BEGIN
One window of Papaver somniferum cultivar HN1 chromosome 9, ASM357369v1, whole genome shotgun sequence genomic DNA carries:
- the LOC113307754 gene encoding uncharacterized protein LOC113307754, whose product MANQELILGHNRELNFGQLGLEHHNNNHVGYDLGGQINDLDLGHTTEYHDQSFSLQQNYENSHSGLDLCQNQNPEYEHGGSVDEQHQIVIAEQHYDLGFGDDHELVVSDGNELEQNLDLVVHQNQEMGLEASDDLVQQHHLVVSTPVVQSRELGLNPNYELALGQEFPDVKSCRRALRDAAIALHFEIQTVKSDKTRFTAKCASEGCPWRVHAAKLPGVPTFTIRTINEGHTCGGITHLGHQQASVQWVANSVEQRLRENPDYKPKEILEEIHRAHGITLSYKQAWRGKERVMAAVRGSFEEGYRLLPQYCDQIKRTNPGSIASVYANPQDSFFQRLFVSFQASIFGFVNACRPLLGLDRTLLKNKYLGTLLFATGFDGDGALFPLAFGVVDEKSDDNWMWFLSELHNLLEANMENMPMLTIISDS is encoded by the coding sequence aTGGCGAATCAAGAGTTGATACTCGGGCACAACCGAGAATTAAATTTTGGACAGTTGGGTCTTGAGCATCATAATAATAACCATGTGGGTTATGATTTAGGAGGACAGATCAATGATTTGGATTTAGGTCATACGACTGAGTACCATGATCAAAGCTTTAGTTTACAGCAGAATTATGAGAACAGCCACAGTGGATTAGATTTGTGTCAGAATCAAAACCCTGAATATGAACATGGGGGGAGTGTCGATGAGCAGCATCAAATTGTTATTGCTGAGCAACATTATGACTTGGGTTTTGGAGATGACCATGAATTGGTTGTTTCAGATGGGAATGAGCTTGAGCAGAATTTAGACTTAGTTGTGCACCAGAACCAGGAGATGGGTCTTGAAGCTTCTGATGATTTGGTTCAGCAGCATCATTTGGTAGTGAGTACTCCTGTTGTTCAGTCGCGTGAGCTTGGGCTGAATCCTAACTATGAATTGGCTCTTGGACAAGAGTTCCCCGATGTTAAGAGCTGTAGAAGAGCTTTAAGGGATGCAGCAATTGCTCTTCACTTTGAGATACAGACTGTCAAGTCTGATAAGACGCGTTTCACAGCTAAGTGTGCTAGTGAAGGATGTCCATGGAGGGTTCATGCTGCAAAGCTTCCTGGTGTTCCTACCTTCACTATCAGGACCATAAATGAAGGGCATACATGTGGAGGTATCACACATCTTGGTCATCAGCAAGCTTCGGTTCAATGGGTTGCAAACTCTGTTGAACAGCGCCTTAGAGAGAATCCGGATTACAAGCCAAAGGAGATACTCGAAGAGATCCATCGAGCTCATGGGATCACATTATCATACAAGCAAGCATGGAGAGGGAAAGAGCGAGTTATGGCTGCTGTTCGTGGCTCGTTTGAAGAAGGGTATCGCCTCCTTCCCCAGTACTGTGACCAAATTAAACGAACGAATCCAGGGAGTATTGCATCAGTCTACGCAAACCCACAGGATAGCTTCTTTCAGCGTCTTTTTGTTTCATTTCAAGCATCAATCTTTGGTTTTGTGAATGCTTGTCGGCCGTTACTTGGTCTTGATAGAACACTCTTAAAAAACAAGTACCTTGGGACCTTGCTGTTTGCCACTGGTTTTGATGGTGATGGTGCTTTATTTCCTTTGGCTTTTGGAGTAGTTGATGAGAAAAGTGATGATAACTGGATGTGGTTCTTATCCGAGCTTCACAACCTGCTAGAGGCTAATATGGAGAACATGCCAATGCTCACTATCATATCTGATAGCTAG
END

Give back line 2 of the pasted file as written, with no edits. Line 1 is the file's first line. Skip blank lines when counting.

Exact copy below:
- the LOC113307754 gene encoding uncharacterized protein LOC113307754, whose product MANQELILGHNRELNFGQLGLEHHNNNHVGYDLGGQINDLDLGHTTEYHDQSFSLQQNYENSHSGLDLCQNQNPEYEHGGSVDEQHQIVIAEQHYDLGFGDDHELVVSDGNELEQNLDLVVHQNQEMGLEASDDLVQQHHLVVSTPVVQSRELGLNPNYELALGQEFPDVKSCRRALRDAAIALHFEIQTVKSDKTRFTAKCASEGCPWRVHAAKLPGVPTFTIRTINEGHTCGGITHLGHQQASVQWVANSVEQRLRENPDYKPKEILEEIHRAHGITLSYKQAWRGKERVMAAVRGSFEEGYRLLPQYCDQIKRTNPGSIASVYANPQDSFFQRLFVSFQASIFGFVNACRPLLGLDRTLLKNKYLGTLLFATGFDGDGALFPLAFGVVDEKSDDNWMWFLSELHNLLEANMENMPMLTIISDS is encoded by the coding sequence aTGGCGAATCAAGAGTTGATACTCGGGCACAACCGAGAATTAAATTTTGGACAGTTGGGTCTTGAGCATCATAATAATAACCATGTGGGTTATGATTTAGGAGGACAGATCAATGATTTGGATTTAGGTCATACGACTGAGTACCATGATCAAAGCTTTAGTTTACAGCAGAATTATGAGAACAGCCACAGTGGATTAGATTTGTGTCAGAATCAAAACCCTGAATATGAACATGGGGGGAGTGTCGATGAGCAGCATCAAATTGTTATTGCTGAGCAACATTATGACTTGGGTTTTGGAGATGACCATGAATTGGTTGTTTCAGATGGGAATGAGCTTGAGCAGAATTTAGACTTAGTTGTGCACCAGAACCAGGAGATGGGTCTTGAAGCTTCTGATGATTTGGTTCAGCAGCATCATTTGGTAGTGAGTACTCCTGTTGTTCAGTCGCGTGAGCTTGGGCTGAATCCTAACTATGAATTGGCTCTTGGACAAGAGTTCCCCGATGTTAAGAGCTGTAGAAGAGCTTTAAGGGATGCAGCAATTGCTCTTCACTTTGAGATACAGACTGTCAAGTCTGATAAGACGCGTTTCACAGCTAAGTGTGCTAGTGAAGGATGTCCATGGAGGGTTCATGCTGCAAAGCTTCCTGGTGTTCCTACCTTCACTATCAGGACCATAAATGAAGGGCATACATGTGGAGGTATCACACATCTTGGTCATCAGCAAGCTTCGGTTCAATGGGTTGCAAACTCTGTTGAACAGCGCCTTAGAGAGAATCCGGATTACAAGCCAAAGGAGATACTCGAAGAGATCCATCGAGCTCATGGGATCACATTATCATACAAGCAAGCATGGAGAGGGAAAGAGCGAGTTATGGCTGCTGTTCGTGGCTCGTTTGAAGAAGGGTATCGCCTCCTTCCCCAGTACTGTGACCAAATTAAACGAACGAATCCAGGGAGTATTGCATCAGTCTACGCAAACCCACAGGATAGCTTCTTTCAGCGTCTTTTTGTTTCATTTCAAGCATCAATCTTTGGTTTTGTGAATGCTTGTCGGCCGTTACTTGGTCTTGATAGAACACTCTTAAAAAACAAGTACCTTGGGACCTTGCTGTTTGCCACTGGTTTTGATGGTGATGGTGCTTTATTTCCTTTGGCTTTTGGAGTAGTTGATGAGAAAAGTGATGATAACTGGATGTGGTTCTTATCCGAGCTTCACAACCTGCTAGAGGCTAATATGGAGAACATGCCAATGCTCACTATCATATCTGATAGCTAG